Trea­suries head for first monthly loss this year on Fed out­look


Trea­suries headed for their first monthly loss this year be­fore a govern­ment re­port fore­cast to show con­sumer spend­ing, which ac­counts for about 70 per­cent of the U.S. econ­omy, is in­creas­ing.

Shorter-term bor­row­ing costs rose as traders spec­u­lated growth will be enough to lead the Federal Re­serve to raise in­ter­est rates in 2015. The dif­fer­ence be­tween five- and 30year yields nar­rowed to 1.79 per­cent­age points this week, the small­est spread since 2009. Fed Bank of Chicago Pres­i­dent Charles Evans said the cen­tral bank will prob­a­bly raise in­ter­est rates in the sec­ond half of next year.

"There's more prob­a­bil­ity of a bear­ish mar­ket in Trea­suries," said Won­tark Doh, the head of over­seas fixed­in­come in­vest­ment at Sam­sung As­set Man­age­ment Co., South Korea's largest pri­vate bond in­vestor. Trea­suries were lit­tle changed, with the bench­mark 10-year yield at 2.68 per­cent as of 7:05 a.m. in Lon­don, ac­cord­ing to Bloomberg Bond Trader prices. The aver­age over the past decade is 3.46 per­cent.

The price of the 2.75 per­cent se­cu­rity due in Fe­bru­ary 2024 was 100 19/32. Trea­suries have fallen 0.1 per­cent this month, based on the Bloomberg U.S. Trea­sury Bond In­dex (BUSY), set for their first de­cline since De­cem­ber.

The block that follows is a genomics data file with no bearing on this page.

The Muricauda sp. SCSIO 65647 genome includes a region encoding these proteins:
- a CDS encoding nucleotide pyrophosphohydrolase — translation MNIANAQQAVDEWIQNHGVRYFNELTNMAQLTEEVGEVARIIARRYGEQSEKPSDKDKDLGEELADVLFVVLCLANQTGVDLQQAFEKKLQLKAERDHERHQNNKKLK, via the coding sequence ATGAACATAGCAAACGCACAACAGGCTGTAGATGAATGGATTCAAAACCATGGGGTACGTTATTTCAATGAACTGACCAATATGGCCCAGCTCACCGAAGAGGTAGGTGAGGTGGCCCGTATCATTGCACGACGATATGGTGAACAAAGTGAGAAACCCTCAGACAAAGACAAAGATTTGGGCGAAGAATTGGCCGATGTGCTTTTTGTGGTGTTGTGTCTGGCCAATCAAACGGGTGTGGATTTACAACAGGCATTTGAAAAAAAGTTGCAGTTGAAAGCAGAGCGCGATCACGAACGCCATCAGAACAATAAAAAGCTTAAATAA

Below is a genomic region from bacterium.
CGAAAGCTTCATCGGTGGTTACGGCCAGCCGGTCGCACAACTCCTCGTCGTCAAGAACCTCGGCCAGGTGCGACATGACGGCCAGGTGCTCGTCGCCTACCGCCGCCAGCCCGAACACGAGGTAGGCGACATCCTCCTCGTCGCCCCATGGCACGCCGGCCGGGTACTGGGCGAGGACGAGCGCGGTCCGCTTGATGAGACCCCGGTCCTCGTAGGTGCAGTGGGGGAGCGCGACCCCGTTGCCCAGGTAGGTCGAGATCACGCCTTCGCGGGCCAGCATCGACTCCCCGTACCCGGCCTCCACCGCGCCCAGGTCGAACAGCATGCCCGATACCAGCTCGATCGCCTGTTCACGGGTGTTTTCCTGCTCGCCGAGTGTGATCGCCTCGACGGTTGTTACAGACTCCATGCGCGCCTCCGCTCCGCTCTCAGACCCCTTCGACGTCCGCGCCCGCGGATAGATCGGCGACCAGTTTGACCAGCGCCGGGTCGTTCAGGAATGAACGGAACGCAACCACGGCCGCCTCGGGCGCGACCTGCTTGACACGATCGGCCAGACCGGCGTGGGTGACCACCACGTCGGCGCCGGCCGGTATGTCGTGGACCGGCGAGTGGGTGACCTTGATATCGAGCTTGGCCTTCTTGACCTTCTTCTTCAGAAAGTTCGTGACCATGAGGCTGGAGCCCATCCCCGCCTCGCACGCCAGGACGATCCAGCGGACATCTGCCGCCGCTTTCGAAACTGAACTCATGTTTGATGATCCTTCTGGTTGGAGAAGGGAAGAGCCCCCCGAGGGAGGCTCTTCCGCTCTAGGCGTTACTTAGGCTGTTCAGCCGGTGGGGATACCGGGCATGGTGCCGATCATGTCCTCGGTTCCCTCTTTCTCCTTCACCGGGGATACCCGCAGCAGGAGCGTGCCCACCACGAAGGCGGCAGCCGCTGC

Doh said he'd con­sider buy­ing Trea­suries if the 10-year yield rises to 2.8 per­cent or 2.9 per­cent. Sam­sung As­set man­ages the equiv­a­lent of $105.7 bil­lion.

Ja­pan's 10-year yield was lit­tle changed at 0.63 per­cent. Aus­tralia's fell one ba­sis point to 4.07 per­cent. A ba­sis point is 0.01 per­cent­age point. The Bloomberg Global De­vel­oped Sov­er­eign Bond In­dex (BGSV) is lit­tle changed for March. It has risen 3 per­cent this year, poised for its best quar­terly per­for­mance in al­most three years. U.S. per­sonal spend­ing prob­a­bly rose 0.3 per­cent in Fe­bru­ary, fol­low­ing a 0.4 per­cent gain in Jan­uary, ac­cord­ing to a Bloomberg News sur­vey of econ­o­mists be­fore the Com­merce Depart­ment re­port to­day. Per­sonal in­come also in­creased 0.3 per­cent, based on the re­sponses. The re­port con­tains the Fed's pre­ferred in­fla­tion mea­sure, which prob­a­bly slowed to a year-on-year rate of 0.9 per­cent from 1.2 per­cent in Jan­uary, ac­cord­ing to the sur­vey. The fig­ure has been be­low the Fed's 2 per­cent tar­get for al­most two years.

Thom­son Reuters/ Univer­sity of Michi­gan will con­firm a drop in con­sumer con­fi­dence for March af­ter reporting the de­cline on a pre­lim­i­nary ba­sis two weeks ago, a sep­a­rate sur­vey shows.

Pri­mary deal­ers had a net po­si­tion of neg­a­tive $5.2 bil­lion in coupon-bear­ing Trea­suries in the week ended March 19, ac­cord­ing to a re­port yes­ter­day by Ward McCarthy and Thomas Si­mons at Jef­feries LLC in New York.

It was the first so-called net short po­si­tion since Septem­ber 2011, ac­cord­ing to the re­port. Jef­feries is one of the 22 deal­ers, those com­pa­nies that un­der­write the U.S. debt. While Trea­suries may fall later in 2014, April may start with a rally, said Wei­han Chen, a bond trader at Hon­tai Life In­sur­ance Co. in Taipei.

Some in­vestors may buy as the month and the first quar­ter close to put the bonds and notes sold this year into their portfolios, Chen said.

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